06.30.2010 0

That Giant Sucking Sound You Hear…

  • On: 07/29/2010 09:34:57
  • In: Fiscal Responsibility
  • By Robert Romano

    Last week, the Obama Administration released its Friday afternoon surprise: another $1.47 trillion in debt for the year of 2010. The news comes in the context of imminent tax increases due to occur on January 1st, 2011 as the Bush tax cuts expire.

    As reported by Art Laffer in the Wall Street Journal, “the highest federal personal income tax rate will go 39.6% from 35%, the highest federal dividend tax rate pops up to 39.6% from 15%, the capital gains tax rate to 20% from 15%, and the estate tax rate to 55% from zero.”

    The Obama Administration is okay with that. So are Nancy Pelosi and Harry Reid, who have no plans to make the Bush tax cuts permanent. Democrats are telling the American people that rather than cutting unsustainable spending and balancing the budget the way families balance theirs, that instead they want taxpayers to finance Washington’s increasingly indefensible spending habits.

    Today, spending reflects revenues as the political class wishes them to be, not as they actually are.

    If the $1.47 trillion budget deficit were closed solely with tax increases, ignoring the flight of capital overseas that would occur because of the tax increases, the effect would logically have to be to shrink the private sector by $1.47 trillion. Taking into account that flight of capital, the effect will be much more costly.

    These impending tax increases are jobs killers, as are the anticipated accelerating costs of government and debt financing. Interest owed alone on the debt today is $188 billion annual, but by 2020 it will be $912 billion, according to the White House Office of Budget and Management (OMB). The budget itself will grow from $3.643 trillion to $5.746 trillion. Interest will therefore go from constituting 5.1 percent of the budget to 15.8 percent.

    Overall, the debt will grow on average $1.092 trillion every year from 2010 until 2020, when it will total $25.777 trillion. But the economy will only grow an average of $868 billion annually during that same period, if the White House’s rosy projections come true. If the OMB is wrong, it will be much, much worse.

    But even if they are right, the expiration of the Bush tax cuts, which the OMB factors in, will not at all pay for the unbridled growth of government that Obama plans over this coming decade — by the government’s own estimates.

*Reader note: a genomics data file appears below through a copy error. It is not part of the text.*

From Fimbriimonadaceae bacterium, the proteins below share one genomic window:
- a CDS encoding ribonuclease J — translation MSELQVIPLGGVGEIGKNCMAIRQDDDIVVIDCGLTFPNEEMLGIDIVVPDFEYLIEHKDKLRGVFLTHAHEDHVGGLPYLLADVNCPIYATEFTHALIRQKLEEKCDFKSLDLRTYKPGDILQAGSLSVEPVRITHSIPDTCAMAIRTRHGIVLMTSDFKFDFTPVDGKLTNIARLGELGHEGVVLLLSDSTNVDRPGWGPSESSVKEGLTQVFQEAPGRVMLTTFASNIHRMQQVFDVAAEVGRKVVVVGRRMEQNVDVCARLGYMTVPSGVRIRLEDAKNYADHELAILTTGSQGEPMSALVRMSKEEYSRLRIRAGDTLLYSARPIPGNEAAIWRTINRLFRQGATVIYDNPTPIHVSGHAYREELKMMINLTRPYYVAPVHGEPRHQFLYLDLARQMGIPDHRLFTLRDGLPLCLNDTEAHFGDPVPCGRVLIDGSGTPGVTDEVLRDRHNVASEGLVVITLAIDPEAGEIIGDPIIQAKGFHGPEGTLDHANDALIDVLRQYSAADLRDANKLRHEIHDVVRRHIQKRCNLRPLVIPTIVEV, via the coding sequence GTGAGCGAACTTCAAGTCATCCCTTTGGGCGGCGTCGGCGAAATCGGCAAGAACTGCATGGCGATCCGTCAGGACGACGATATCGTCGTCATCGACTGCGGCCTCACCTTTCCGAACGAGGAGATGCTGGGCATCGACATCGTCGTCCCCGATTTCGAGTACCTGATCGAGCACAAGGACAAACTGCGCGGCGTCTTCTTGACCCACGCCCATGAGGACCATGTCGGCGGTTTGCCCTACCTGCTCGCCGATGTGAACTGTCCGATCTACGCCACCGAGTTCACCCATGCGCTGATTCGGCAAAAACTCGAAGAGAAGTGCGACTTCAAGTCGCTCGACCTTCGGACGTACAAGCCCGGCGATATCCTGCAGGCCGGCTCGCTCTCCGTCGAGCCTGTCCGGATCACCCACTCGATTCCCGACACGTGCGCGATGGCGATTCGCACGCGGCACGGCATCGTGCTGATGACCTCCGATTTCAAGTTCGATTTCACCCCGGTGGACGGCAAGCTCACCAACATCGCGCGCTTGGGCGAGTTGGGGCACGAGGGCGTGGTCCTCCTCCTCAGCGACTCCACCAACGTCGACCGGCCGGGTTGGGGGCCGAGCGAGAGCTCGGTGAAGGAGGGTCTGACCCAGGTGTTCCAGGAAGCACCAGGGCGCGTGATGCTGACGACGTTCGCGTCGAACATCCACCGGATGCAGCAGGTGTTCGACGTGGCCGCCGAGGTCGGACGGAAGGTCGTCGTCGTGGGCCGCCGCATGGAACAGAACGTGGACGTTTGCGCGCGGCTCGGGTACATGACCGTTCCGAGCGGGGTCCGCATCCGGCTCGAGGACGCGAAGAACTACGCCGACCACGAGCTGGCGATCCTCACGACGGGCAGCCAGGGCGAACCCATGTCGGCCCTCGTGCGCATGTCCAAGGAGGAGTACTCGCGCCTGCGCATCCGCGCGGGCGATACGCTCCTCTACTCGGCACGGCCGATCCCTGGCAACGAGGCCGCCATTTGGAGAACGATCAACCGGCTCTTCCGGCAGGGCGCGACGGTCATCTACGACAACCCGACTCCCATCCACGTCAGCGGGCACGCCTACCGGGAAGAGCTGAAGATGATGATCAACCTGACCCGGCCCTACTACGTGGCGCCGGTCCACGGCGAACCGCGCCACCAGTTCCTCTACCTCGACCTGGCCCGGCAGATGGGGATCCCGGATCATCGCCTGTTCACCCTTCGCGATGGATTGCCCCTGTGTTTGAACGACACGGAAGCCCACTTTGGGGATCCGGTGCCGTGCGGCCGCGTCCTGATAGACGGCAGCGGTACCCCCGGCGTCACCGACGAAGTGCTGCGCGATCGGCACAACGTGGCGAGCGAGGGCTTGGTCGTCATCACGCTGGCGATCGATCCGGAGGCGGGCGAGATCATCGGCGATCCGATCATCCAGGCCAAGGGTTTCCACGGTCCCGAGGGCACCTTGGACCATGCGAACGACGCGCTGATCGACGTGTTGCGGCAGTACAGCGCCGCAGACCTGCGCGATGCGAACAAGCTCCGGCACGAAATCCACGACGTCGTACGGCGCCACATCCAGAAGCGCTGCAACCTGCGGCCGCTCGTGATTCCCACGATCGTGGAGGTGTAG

Therefore, the built-in, accelerating costs of government will outpace any growth (i.e. our ability to pay for it all). If that doesn’t change, we are doomed to a future of less growth, less jobs, higher taxes, higher interest rates, and eventual inflation.

    Currently, annual deficits require the Treasury to perpetually go around the world and beg for money to borrow, and the Federal Reserve to print whatever the Treasury fails to raise via debt auctions. Already, the Fed owns $777 billion of U.S. treasuries, calling into question the nation’s ability to finance its obligations.

    There is another way.

    Government can be scaled down to eliminate this structural deficit. The federal government must begin to divest itself of things that rightly and provably can be provided for by the private sector, and use that money for debt reduction while the economy recovers and can grow at a faster pace than the debt.

    Examples of things that can be done immediately include:

    1) selling off and opening up the 650 million acres of federal land for extraction and development by the private sector,

    2) unwinding the $5 trillion Government Sponsored Enterprises Fannie Mae and Freddie Mac and bringing an end to government-induced housing finance,

    3) selling off the shares of bailed-out companies like GM and Chrysler,

    4) eliminating whole departments and agencies that are unproductive,

    5) scaling back the federal workforce by 50 percent as the Baby Boomer generation retires,

    6) ending worthless “stimulus” programs,

    7) abolishing federal subsidies of sectors like agriculture,

    8) bringing an end to the bailouts once and for all, and

    9) repealing government takeovers like ObamaCare and the Dodd-Frank financial legislation.

    That’s just for starters. Structurally, the greatest problem the nation faces fiscally is the unchecked growth of entitlement spending. These programs need to be phased out over time by allowing younger workers to invest in their own retirements and health savings, while guaranteeing the obligations of the Baby Boomers. This would automatically limit the universe of liabilities owed to these programs.

    On the other hand, allowing these programs — and the government as a whole — to continue to grow unabated will only leave a much greater problem down the road in the not-so-distant future.

    Taxing and thus shrinking the private sector will not make this problem go away. The only solution to the sovereign debt crisis is to grow the private sector economy and to scale back the government. That cannot occur while government plans to increasingly impose itself on future potential growth with higher taxes and gargantuan spending.

    Instead, Congress should leave tax rates where they are by making the Bush tax cuts permanent, and commit itself to mandatory spending reductions. That would immediately restore confidence to markets, and help create jobs.

    An alternative is to ignore the problem, and to allow these events, with the rapid growth of government and increased taxes, to play out. But don’t be surprised, however, as to what transpires as a result. That giant sucking sound you hear will be your job being eliminated, and your wealth being confiscated by a debt that can never, ever be paid back.

    Robert Romano is the Senior Editor of Americans for Limited Government (ALG) News Bureau.

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